These intelligences, according to Howard Gardner, are amoral — they can be put to constructive or destructive use. However, it has met with a strongly positive response from many educators. It has been embraced by a range of educational theorists and, significantly, applied by teachers and policymakers to the problems of schooling.
A number of schools in North America have looked to structure curricula according to the intelligences, and to design classrooms and even whole schools to reflect the understandings that Howard Gardner develops. The theory can also be found in use within pre-school, higher, vocational and adult education initiatives. This appeal was not, at first, obvious. At first blush, this diagnosis would appear to sound a death knell for formal education.
It is hard to teach one intelligence; what if there are seven? It is hard to enough to teach even when anything can be taught; what to do if there are distinct limits and strong constraints on human cognition and learning? What is more: Seven kinds of intelligence would allow seven ways to teach, rather than one.
And powerful constraints that exist in the mind can be mobilized to introduce a particular concept or whole system of thinking in a way that children are most likely to learn it and least likely to distort it. Paradoxically, constraints can be suggestive and ultimately freeing. Mindy L.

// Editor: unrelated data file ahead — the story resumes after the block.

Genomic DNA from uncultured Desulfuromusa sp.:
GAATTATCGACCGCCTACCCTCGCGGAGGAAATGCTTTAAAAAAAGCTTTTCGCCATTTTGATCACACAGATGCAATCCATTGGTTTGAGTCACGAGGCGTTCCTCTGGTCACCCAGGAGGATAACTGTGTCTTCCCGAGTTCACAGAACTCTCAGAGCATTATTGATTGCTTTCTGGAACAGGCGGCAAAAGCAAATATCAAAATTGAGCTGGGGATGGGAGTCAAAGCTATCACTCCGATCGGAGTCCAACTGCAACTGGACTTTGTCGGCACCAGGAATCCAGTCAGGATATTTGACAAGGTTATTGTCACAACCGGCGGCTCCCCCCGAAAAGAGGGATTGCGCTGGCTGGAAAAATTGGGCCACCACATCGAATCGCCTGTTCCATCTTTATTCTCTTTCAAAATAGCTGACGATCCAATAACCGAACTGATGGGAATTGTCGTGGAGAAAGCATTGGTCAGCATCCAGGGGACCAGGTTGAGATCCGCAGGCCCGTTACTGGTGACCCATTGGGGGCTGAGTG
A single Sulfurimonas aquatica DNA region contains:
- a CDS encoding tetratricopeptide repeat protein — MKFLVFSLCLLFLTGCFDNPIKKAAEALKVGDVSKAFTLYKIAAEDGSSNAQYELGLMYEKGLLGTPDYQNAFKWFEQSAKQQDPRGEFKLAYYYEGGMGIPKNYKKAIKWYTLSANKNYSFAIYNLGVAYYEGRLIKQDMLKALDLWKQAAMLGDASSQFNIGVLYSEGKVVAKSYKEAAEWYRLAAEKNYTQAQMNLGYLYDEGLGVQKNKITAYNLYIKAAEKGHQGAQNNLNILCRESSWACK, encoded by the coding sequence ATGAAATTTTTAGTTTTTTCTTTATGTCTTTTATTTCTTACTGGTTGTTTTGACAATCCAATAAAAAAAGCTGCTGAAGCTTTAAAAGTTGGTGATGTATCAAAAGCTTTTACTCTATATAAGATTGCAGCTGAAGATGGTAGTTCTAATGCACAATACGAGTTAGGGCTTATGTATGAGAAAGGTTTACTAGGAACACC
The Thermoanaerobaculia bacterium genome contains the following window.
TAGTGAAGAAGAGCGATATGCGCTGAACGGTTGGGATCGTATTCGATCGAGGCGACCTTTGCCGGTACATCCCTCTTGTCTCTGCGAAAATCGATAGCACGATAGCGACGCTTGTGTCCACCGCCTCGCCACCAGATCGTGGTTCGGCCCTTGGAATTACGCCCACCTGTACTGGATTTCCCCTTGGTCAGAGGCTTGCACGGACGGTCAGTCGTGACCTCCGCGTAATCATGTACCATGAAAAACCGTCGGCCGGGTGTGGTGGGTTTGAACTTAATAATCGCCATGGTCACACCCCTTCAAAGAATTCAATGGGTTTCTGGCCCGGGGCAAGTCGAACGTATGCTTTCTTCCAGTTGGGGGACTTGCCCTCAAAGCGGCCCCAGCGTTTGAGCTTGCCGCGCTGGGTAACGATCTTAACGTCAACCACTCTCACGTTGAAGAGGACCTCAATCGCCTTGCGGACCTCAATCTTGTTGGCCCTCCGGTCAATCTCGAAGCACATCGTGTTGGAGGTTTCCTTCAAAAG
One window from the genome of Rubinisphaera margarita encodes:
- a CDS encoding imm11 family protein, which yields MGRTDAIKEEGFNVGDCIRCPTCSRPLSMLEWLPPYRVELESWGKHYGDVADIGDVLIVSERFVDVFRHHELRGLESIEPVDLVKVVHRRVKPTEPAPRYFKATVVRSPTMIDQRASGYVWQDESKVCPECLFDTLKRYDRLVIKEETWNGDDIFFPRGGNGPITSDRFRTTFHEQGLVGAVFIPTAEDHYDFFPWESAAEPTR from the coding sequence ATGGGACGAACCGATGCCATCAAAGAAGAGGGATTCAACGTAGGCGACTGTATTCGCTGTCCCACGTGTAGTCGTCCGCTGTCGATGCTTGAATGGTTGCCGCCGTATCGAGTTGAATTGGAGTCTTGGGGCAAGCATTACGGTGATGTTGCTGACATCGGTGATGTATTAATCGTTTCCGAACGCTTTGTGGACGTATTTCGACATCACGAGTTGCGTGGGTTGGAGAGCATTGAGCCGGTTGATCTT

It also provides educators with a conceptual framework for organizing and reflecting on curriculum assessment and pedagogical practices. In turn, this reflection has led many educators to develop new approaches that might better meet the needs of the range of learners in their classrooms.
Howard Gardner did not, initially, spell out the implications of his theory for educators in any detail. Subsequently, he has looked more closely at what the theory might mean for schooling practice e. The approach entails: A broad vision of education. All seven intelligences are needed to live life well. Teachers, therefore, need to attend to all intelligences, not just the first two that have been their tradition concern. Understanding entails taking knowledge gained in one setting and using it in another.
Developing local and flexible programmes. Looking to morality. While there are considerable benefits to developing understanding in relation to the disciplines, something more is needed. Are there additional intelligences? Subsequent research and reflection by Howard Gardner and his colleagues has looked to three particular possibilities: a naturalist intelligence, a spiritual intelligence and an existential intelligence.
Naturalist intelligence enables human beings to recognize, categorize and draw upon certain features of the environment. The case for inclusion of naturalist intelligence appears pretty straightforward, the position with regard to spiritual intelligence is far more complex.
In doing so, I think it best to put aside the term spiritual, with its manifest and problematic connotations, and to speak instead of an intelligence that explores the nature of existence in its multifarious guises. Thus, an explicit concern with spiritual or religious matters would be one variety — often the most important variety — of an existential intelligence. However, empirical evidence is sparse — and although a ninth intelligence might be attractive, Howard Gardner is not disposed to add it to the list.